I wrote Piecing Me Together as a companion novel to This Side of Home. Instead of interracial dating being the focus in the novel, Piecing Me Together goes into interracial friendship, with an emphasis on class. Craft-wise, it felt daring because I experimented with chapter lengths (chapter one is only two sentences; some chapters are lists). I also decided not to give the main character a romantic love interest, which felt like breaking an unspoken YA rule. To date, writing Jade’s story is the most vulnerable writing I’ve done. There were scenes that I wrote and after writing them, I’d think, “Am I really going to let her say that? Admit that?”
“Find your people. Writing is very isolating, and you will need one or two people to lean on, share work with. You will need them to cheer you on when you want to give up.”
9. What advice do you have for young writers?
I often tell young writers to be excellent when no one is looking. Now is the time to focus on craft, to experiment and find your voice while there is no contract, no big readership. I think it’s important to enter the industry having a sense of self and a clear vision of what kind of work you want to create.
My other advice is to find your people. Writing is very isolating, and you will need one or two people to lean on, share work with. You will need them to cheer you on when you want to give up.
10. Why do you think people need stories?
We need stories because we all need to be seen, validated. I have a few of my favorite quotes hanging up in my writing space. One that reminds me of why storytelling is important is a quote by James Baldwin: “You think your pain and your heartbreak are unprecedented in the history of the world, but then you read. It was books that taught me that the things that tormented me most were the very things that connected me with all the people who were alive, who had ever been alive.”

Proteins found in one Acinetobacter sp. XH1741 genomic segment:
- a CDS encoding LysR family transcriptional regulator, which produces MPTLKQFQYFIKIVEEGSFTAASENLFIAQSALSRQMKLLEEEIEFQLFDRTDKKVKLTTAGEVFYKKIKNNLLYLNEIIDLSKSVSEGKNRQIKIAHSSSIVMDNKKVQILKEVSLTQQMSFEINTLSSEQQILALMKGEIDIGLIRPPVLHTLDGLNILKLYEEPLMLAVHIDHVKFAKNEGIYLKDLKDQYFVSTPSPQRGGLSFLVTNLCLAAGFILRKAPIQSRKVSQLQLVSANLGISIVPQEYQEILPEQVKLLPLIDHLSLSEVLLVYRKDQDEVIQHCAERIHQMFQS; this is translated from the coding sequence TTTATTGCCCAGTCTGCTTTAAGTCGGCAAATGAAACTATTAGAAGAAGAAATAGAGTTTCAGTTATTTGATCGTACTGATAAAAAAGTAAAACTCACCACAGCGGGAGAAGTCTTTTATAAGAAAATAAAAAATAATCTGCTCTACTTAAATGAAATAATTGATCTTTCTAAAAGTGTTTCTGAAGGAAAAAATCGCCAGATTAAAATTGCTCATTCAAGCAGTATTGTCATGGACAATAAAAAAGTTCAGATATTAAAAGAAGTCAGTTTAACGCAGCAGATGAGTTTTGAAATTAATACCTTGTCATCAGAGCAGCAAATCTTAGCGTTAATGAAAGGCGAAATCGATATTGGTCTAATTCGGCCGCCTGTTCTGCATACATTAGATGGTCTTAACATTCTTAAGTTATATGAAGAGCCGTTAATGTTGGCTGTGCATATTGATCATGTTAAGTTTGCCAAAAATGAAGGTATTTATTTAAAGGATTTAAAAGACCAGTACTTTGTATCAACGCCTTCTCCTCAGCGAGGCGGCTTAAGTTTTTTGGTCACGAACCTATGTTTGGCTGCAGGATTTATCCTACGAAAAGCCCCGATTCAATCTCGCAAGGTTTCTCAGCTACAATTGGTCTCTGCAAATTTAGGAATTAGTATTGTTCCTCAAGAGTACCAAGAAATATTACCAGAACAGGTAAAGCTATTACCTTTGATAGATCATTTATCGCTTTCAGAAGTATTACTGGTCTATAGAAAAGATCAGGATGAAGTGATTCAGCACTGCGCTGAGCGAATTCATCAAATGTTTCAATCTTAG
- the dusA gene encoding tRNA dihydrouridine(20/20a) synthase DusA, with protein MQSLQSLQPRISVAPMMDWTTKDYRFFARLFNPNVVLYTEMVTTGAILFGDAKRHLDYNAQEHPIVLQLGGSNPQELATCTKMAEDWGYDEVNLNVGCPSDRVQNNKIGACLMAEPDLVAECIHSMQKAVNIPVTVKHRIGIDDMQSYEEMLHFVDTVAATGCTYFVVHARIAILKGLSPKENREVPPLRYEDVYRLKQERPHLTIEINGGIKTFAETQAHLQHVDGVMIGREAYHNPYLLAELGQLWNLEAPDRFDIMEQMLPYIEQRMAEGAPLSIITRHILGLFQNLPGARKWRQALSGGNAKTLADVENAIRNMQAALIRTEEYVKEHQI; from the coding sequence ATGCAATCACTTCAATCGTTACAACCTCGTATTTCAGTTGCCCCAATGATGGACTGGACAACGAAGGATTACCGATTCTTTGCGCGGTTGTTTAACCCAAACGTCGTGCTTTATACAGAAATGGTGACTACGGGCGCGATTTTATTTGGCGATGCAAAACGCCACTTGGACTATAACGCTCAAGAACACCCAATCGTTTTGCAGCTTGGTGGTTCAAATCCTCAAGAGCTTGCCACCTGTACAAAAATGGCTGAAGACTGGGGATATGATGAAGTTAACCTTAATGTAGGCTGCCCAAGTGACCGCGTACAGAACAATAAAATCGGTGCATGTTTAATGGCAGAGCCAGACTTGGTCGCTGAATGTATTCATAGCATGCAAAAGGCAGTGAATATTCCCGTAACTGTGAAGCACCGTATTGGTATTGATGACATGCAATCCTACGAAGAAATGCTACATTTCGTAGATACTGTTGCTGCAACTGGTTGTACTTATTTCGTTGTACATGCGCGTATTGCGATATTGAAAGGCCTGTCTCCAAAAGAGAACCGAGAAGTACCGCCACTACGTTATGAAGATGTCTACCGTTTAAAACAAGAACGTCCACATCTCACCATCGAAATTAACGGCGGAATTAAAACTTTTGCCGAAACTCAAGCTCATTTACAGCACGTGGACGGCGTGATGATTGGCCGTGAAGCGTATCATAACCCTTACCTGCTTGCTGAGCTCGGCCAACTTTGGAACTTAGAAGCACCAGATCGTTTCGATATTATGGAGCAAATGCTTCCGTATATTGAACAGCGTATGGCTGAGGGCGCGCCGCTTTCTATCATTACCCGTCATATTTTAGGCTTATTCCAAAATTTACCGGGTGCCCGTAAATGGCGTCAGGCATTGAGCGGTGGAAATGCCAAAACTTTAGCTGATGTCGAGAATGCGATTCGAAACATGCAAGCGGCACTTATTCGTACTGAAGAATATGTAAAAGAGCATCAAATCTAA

Renée Watson is a New York Times bestselling author, educator, and community activist. Her young adult novel, Piecing Me Together (Bloomsbury, 2017) received a Coretta Scott King Book Award and John Newbery Medal. Her children’s picture books and novels for teens have received several awards and international recognition. She has given readings and lectures at many renown places including the United Nations, the Library of Congress, and the U.S. Embassy in Japan and New Zealand. Her poetry and fiction centers around the experiences of Black girls and women, and explores themes of home, identity, and the intersections of race, class, and gender.
Her books include young adult novels, Love is a Revolution, Piecing Me Together, This Side of Home, and Watch Us Rise (co-written with Ellen Hagan). Her middle-grade novels include the Ryan Hart series (Ways to Make Sunshine and Ways to Grow Love), Some Places More Than Others, Betty Before X (co-authored with Ilyasah Shabazz), and What Momma Left Me. Her picture book, Harlem’s Little Blackbird: The Story of Florence Mills, received several honors including an NAACP Image Award nomination in children’s literature.
One of Watson’s passions is using the arts to help youth cope with trauma and discuss social issues. Her picture book, A Place Where Hurricanes Happen, is based on poetry workshops she facilitated with children in New Orleans in the wake of Hurricane Katrina.
Watson was a writer-in-residence for over 20 years teaching creative writing and theater in public schools and community centers throughout the nation. She founded I, Too Arts Collective, a nonprofit that was housed in the home of Langston Hughes from 2016 to 2019. Watson is on the Writers Council for the National Writing Project and is a member of the Academy of American Poets’ Education Advisory Council. She is also a writer-in-residence at the Solstice Low-Residency Creative Writing Program of Pine Manor College.
Watson grew up in Portland, OR, and splits her time between Portland and New York City.